Build Your #Datacareer Competency Profile

How to accelerate careers towards the senior practitioner

The #datacareer Coaching Program: Towards the Accredited Senior Professional

The AI Guild is the go-to community for data scientists, data engineers, data analysts, and machine learners in startups and industry — as well as business professionals advancing AI adoption.

The AI Guild is engaged in #datacareer coaching for its members and supports career development. For senior practitioners, we focus on leading and building teams. For the early years, competency development, job search, and specialization are the key success factors.

Based on AI Guild experiences and insights, this post sets forth the notion of a #datacareer competency profile. The competency profile is the set of knowledge, abilities, and skills needed for a particular data-role so that your professional life is both meaningful and successful. Our starting point is working on the competency profile that you need for a senior position in

  • Roles such as data analyst, data engineer, and data scientist;
  • Specialist fields such as NLP, Computer Vision; and also
  • Product and business roles related to data and artificial intelligence.

For you, the practitioner in the first 5 professional years, we aim to achieve the following:

  1. Be able to assess your competency profile through your CV, résume, and portfolio, as well as your continuing professional development;
  2. Provide guidance on what to prioritize in your professional development to achieve senior status as soon as possible;
  3. Offer accreditation by the AI Guild that you have achieved the senior competency level.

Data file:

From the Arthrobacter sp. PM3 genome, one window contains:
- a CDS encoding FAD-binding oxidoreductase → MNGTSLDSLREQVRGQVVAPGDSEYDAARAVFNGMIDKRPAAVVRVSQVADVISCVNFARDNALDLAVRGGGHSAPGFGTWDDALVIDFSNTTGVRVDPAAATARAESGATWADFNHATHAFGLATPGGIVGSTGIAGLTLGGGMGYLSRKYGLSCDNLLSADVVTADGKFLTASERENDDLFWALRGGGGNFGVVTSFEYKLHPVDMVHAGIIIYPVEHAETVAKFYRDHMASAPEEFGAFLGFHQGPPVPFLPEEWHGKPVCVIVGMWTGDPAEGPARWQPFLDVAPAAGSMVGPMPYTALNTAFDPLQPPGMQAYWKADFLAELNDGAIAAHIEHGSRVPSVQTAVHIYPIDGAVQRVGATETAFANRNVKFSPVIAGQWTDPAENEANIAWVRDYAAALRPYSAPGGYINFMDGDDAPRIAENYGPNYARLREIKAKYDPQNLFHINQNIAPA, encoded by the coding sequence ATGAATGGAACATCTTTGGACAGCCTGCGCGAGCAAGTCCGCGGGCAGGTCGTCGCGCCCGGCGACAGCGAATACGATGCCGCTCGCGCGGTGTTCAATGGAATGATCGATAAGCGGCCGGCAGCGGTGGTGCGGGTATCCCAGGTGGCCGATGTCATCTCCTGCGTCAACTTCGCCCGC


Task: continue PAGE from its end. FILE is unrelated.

You can check out the pro bono workshops we already provide for the practitioner community worldwide, e.g., on roles such as data analyst, data engineer, and data scientist in industry and startups, on job interviews and coding challenges, and on promising use cases in the data economy.

Look at example competency profiles

Here are example competency profiles that accelerate careers and represnet must-have profiles for companies deploying. Please click on the link for Data Analyst, Data Scientist, Data Engineer, ML engineer, DL engineer, and Computer Vision engineer.

Why build #datacareer competency profiles?

As the data economy evolves, specialization leads to the emergence of new data roles and specialist fields are progressing at a fast pace. Companies and managers often have little capacity or experience to support career development. #datacareer coaching empowers practitioners to build their careers more intentionally.

We have observed some issues, which we see corroborated by the reports and experience of leading industry practitioners worldwide, most importantly:

  • Although data role specialization is increasing, data career paths seem not so well understood by companies and practitioners alike;
  • While promotions are happening and companies are keen on hiring senior practitioners, it seems complicated to gauge the required quality standards for senior roles effectively; and